Of the 323 cases the CDC discussed on Wednesday, 309 people had been hospitalized but 95%, or 295, were discharged by the time of the CDC’s meeting and 79%, or 218, had recovered. Nine were still hospitalized and two were in the Intensive Care Unit, while 14 were not hospitalized at all.
“Currently, the benefits still clearly outweigh the risks for COVID-19 vaccination in adolescents and young adults,” Dr. Megan Wallace of the National Center for Immunization and Respiratory Diseases said at the CDC meeting.
Young people between the ages of 18 to 24 already have the highest rates of COVID-19 cases, CDC data showed, while increasingly transmissible variants are becoming more dominant in the U.S.
And for every 1 million male teens — the highest risk group — an estimated 5,700 will get COVID, 215 will wind up in the hospital and two kids will die.
With myocarditis, the symptoms overwhelmingly resolve themselves and no deaths have been reported.
“The good news is it’s mild, it’s short lived. It appears to be self resolving. And it’s rare,” Offit said.
Sixteen-year-old Noah Hiers of Hoover, Alabama, who experienced heart inflammation after receiving the vaccine, said he has since recovered and would still encourage others to get the vaccine.
He was hospitalized with chest pain for two days after getting the Pfizer vaccine. It went away within hours and doctors continue to monitor his case.
“I would encourage everyone to get their children vaccinated and I think Noah feels the same way,” Tanya Hiers, his mother, told ABC News.
“Yes,” Noah said. “As far as we know there’s zero long term effects from this — so 100% would still get the vaccine.”
Overall, CDC data shows the cases were highly concentrated in young men and teenage boys.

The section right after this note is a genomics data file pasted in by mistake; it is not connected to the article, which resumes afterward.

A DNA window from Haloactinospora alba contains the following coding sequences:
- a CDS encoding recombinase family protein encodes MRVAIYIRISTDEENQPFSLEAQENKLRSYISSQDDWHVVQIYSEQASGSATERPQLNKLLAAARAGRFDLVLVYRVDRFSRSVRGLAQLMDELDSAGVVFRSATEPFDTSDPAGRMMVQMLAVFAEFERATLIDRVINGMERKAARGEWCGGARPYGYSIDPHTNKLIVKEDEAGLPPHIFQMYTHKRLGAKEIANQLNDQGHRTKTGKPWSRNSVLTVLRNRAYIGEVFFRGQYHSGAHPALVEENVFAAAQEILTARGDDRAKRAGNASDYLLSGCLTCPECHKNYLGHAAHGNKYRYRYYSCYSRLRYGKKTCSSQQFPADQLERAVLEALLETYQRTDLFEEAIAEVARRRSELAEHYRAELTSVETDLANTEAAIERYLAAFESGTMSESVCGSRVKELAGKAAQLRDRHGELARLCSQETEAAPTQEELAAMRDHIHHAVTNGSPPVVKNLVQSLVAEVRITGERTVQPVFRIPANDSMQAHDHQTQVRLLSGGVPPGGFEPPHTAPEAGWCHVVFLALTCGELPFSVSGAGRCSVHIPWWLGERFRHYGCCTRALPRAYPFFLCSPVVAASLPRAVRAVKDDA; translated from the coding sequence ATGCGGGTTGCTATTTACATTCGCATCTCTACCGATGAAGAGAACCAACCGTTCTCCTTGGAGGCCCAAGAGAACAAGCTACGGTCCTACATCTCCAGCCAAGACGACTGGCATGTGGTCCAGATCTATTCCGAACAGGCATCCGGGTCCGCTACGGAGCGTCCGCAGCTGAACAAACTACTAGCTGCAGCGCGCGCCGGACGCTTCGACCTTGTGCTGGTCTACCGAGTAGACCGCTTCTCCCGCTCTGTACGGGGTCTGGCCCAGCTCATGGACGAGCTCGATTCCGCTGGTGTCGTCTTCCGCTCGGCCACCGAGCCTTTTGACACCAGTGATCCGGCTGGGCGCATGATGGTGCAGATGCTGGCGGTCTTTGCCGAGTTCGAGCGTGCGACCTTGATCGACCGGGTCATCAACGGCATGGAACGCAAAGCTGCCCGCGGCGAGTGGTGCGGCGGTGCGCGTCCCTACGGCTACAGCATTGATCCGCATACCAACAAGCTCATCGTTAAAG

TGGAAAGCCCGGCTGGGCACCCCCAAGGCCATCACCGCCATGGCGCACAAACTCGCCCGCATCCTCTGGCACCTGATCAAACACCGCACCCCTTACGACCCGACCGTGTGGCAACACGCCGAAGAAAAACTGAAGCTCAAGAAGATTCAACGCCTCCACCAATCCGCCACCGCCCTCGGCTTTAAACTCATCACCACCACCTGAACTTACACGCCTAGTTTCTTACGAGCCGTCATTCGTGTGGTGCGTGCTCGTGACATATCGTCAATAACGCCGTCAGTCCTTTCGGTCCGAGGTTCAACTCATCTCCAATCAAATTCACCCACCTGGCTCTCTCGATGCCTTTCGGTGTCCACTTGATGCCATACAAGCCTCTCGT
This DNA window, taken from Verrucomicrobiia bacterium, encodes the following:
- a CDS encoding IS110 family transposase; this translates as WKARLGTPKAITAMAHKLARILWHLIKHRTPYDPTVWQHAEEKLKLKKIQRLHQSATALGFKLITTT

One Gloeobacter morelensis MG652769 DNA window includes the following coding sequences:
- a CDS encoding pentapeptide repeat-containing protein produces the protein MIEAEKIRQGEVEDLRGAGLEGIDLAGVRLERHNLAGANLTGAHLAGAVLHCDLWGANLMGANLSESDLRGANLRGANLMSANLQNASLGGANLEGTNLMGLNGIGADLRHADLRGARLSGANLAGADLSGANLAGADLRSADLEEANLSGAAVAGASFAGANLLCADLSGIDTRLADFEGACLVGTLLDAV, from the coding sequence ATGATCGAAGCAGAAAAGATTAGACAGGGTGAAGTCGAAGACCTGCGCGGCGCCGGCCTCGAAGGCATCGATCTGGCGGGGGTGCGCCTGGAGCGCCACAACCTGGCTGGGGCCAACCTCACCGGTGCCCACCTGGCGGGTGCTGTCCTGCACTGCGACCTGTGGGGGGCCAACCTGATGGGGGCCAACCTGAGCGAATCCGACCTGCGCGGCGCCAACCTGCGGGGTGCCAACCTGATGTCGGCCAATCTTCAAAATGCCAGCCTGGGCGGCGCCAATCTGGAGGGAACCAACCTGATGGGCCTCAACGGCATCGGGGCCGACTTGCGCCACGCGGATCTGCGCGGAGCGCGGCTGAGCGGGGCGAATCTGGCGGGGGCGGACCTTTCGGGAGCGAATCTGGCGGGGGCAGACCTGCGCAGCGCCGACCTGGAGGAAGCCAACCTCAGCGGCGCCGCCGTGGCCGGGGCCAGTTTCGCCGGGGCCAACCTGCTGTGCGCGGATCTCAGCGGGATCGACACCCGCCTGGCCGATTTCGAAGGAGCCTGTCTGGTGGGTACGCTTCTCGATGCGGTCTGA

“I think the take-home message here is that we’re observing them in younger age groups, mainly people in the teens and early 20s, and observing it more in males, compared to females,” Dr. Tom Shimabukuro, a member of the CDC’s COVID-19 Vaccine Task Force, said at the meeting.
In fact, the cases largely flattened out in ages older than 25.
“After about the mid 20s, it really flattens out. Most of these reports are occurring in individuals in their late teens and early 20s,” he said.
There were more cases after the second dose, compared to the first dose, but in both situations the symptoms presented within a week and were mostly people in their late teens and early 20s.
“Reassuringly the available outcome data indicates that patients generally recover from symptoms and do well,” he also said.
There isn’t long-term data on these cases, though, which is continuing to be monitored and part of the CDC’s next steps.
“Initial presentations are reassuring; however, continued monitoring of cases, clinical course, and long-term outcomes of myocarditis after mRNA vaccines will be important,” the CDC said on a prepared slide of risk-benefit analysis.